Independent filmmaker Scott Carver is currently shooting a PBS-style documentary, Hop Capital, about the historic hops harvests in Oregon’s Willamette Valley with Panasonic’s AG-HPX250 P2 HD handheld— the company’s first with 10-bit, 4:2:2 independent-frame, full 1920 x 1080 resolution AVC-Intra recording.
It was the lure of documentary filmmaking, along with a rich but untold history of hops growing in his hometown that enticed Scott to leave a secure job at an ad agency and assign his life savings to a professional camera purchase and a four-month location shoot. He is shooting interviews this month, and will document the hops harvest in August and September.
The inspiration for Scott’s subject—hops, one of the essential ingredients in beer—is his grandparents, who both worked in the “hop yards” growing up in Salem and Independence. Hop Capital is an investigation and celebration of the peak years of Oregon hops production, 1900-1950, when the state’s harvest was shipped internationally in massive quantities. Some of those Willamette Valley hops took the place of German and English output displaced by crop failures, two World Wars and the Great Depression.
Once Scott had committed to making the documentary, he decided that he would purchase a new camera outright. “I considered buying two DSLR cameras, but I knew that the problems I would run into with motion, continuous shooting and audio would be huge drawbacks,” he said.
“Given my previous experience with Panasonic cameras (the AG-DVX100 and AG-HPX170 P2 HD handheld), I was comfortable with the manual controls and the professional audio inputs,” he added. “The HPX250 has all the familiar features, but along with 1080p recording. With the new camcorder, I could start working right away: shooting, manual focusing and zooming, changing settings, all with very little learning curve.”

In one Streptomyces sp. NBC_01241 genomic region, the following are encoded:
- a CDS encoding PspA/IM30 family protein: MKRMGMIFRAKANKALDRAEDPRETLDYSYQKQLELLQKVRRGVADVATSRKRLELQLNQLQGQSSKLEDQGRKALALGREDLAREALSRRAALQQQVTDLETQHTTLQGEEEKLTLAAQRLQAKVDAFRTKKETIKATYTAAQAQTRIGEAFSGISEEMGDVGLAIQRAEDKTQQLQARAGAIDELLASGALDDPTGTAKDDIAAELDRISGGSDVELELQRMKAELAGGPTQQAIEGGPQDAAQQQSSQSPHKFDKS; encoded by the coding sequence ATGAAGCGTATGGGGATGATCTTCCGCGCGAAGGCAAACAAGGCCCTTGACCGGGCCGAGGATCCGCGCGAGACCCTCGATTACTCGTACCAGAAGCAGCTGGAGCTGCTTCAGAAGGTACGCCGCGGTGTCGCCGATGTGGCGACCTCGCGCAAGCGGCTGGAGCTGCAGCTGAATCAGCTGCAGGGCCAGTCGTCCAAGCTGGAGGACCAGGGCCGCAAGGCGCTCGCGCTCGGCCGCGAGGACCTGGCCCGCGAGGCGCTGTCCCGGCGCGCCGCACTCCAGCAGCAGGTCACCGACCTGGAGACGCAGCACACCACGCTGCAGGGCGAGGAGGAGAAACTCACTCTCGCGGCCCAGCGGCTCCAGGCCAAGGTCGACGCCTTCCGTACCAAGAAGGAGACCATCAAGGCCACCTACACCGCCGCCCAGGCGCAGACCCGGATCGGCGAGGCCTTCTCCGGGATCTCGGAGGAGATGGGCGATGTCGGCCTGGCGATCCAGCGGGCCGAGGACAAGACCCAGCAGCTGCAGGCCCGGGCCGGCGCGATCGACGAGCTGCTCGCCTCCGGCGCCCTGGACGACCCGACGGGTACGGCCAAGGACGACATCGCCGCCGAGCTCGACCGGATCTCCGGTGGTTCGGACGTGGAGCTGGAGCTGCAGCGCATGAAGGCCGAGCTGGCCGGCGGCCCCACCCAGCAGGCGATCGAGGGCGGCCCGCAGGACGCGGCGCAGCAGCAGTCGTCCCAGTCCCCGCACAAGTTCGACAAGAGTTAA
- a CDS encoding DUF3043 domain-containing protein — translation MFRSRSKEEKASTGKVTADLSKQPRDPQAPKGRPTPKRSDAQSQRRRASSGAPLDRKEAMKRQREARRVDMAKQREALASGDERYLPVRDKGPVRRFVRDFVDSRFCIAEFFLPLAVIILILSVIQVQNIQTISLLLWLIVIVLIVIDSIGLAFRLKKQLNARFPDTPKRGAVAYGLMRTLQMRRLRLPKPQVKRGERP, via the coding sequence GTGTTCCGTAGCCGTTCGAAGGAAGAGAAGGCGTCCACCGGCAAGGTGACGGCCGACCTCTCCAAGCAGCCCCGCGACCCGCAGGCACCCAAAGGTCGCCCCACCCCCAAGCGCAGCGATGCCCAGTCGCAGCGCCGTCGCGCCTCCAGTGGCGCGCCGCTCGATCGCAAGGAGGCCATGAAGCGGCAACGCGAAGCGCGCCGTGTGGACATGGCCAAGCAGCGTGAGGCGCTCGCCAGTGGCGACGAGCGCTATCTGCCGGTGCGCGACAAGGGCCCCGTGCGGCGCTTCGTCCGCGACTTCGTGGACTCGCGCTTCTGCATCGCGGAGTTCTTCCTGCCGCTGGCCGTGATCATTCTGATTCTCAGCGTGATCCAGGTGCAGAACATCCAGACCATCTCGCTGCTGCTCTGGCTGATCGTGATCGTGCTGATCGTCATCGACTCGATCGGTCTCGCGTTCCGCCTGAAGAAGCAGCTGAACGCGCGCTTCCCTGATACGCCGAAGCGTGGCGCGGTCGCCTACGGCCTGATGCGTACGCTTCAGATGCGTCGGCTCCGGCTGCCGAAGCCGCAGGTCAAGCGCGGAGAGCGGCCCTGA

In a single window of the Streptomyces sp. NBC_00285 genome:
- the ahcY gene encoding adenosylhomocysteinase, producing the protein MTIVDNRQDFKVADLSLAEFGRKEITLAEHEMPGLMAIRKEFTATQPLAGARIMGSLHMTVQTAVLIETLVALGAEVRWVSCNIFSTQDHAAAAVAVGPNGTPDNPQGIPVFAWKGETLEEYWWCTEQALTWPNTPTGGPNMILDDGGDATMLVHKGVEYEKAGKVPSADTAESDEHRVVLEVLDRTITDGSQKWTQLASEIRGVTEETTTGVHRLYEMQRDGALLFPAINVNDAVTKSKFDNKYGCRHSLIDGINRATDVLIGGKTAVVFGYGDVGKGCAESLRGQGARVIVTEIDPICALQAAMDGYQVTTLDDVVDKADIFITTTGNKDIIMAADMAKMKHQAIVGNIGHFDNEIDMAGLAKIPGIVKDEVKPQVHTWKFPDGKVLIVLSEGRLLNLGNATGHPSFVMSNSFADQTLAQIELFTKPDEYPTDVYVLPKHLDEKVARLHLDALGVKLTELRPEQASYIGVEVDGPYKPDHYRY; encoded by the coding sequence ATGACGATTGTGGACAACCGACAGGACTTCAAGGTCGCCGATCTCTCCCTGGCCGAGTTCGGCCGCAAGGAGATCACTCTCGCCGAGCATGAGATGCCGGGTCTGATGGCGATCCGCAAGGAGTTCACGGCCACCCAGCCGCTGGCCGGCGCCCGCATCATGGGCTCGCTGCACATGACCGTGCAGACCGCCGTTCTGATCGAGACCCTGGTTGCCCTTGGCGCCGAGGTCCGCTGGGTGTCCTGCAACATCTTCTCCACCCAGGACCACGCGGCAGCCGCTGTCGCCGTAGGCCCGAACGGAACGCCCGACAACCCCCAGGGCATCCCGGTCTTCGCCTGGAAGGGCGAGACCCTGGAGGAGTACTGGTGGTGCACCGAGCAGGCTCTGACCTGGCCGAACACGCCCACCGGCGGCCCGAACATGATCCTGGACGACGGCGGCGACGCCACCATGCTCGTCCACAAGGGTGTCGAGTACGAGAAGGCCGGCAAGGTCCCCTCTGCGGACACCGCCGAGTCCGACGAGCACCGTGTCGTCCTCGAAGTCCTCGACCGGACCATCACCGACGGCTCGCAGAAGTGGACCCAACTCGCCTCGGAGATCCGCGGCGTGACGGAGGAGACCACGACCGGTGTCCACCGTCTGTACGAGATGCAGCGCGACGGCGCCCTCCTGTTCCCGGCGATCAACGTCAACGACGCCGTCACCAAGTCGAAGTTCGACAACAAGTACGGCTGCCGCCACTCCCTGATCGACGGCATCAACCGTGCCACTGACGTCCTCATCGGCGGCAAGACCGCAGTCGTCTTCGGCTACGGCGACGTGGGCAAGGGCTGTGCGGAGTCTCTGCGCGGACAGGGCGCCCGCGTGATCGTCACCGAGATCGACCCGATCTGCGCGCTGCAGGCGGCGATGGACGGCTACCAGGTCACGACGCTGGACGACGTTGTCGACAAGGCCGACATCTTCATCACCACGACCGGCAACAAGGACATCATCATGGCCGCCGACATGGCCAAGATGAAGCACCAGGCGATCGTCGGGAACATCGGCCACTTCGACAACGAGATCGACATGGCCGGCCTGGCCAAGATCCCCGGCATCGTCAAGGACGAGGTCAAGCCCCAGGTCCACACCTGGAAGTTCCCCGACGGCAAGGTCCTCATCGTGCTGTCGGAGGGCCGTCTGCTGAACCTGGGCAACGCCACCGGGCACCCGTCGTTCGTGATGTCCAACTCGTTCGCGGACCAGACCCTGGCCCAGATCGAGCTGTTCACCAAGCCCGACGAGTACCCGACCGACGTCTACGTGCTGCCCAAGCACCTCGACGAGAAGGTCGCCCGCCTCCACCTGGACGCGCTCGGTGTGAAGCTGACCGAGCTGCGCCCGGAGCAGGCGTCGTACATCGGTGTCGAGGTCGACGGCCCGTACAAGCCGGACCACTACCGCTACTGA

Scott will edit Hop Capital in Adobe Premiere and After Effects, with plans to start entering the project in festivals next March. “It will be released later on Blu-ray Disc and hopefully air on a PBS affiliate near you,” he said.Scott’s prior work with Panasonic camcorders includes The Penny Jam, a music video series that documents Portland bands playing in unusual places around the city. The series ran for 30 episodes and enjoyed considerable local success. He is also the producer of a feature-length film called Childhood Machine that is due out this fall. Both projects were shot on AG-DVX100 cameras.
For more information on Scott’s work-in-progress, visit http://hopcapitalmovie.com/.
For more information on the HPX250 visit: http://www.panasonic.com/business/provideo/ag-hpx250pj.asp.
Images courtesy of Jov Luke.